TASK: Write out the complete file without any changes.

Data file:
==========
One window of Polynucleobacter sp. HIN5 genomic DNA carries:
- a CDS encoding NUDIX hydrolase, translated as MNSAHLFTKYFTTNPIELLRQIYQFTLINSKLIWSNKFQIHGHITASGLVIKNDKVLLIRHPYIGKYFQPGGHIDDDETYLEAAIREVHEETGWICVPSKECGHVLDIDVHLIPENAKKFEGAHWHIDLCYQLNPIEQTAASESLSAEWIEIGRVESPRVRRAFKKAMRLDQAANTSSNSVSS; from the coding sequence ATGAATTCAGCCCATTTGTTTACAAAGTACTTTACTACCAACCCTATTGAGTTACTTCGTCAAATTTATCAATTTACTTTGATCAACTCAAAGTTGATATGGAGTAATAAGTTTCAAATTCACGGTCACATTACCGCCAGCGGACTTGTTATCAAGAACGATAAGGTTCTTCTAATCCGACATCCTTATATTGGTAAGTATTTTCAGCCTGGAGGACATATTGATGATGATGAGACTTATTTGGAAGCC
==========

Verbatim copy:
One window of Polynucleobacter sp. HIN5 genomic DNA carries:
- a CDS encoding NUDIX hydrolase, translated as MNSAHLFTKYFTTNPIELLRQIYQFTLINSKLIWSNKFQIHGHITASGLVIKNDKVLLIRHPYIGKYFQPGGHIDDDETYLEAAIREVHEETGWICVPSKECGHVLDIDVHLIPENAKKFEGAHWHIDLCYQLNPIEQTAASESLSAEWIEIGRVESPRVRRAFKKAMRLDQAANTSSNSVSS; from the coding sequence ATGAATTCAGCCCATTTGTTTACAAAGTACTTTACTACCAACCCTATTGAGTTACTTCGTCAAATTTATCAATTTACTTTGATCAACTCAAAGTTGATATGGAGTAATAAGTTTCAAATTCACGGTCACATTACCGCCAGCGGACTTGTTATCAAGAACGATAAGGTTCTTCTAATCCGACATCCTTATATTGGTAAGTATTTTCAGCCTGGAGGACATATTGATGATGATGAGACTTATTTGGAAGCC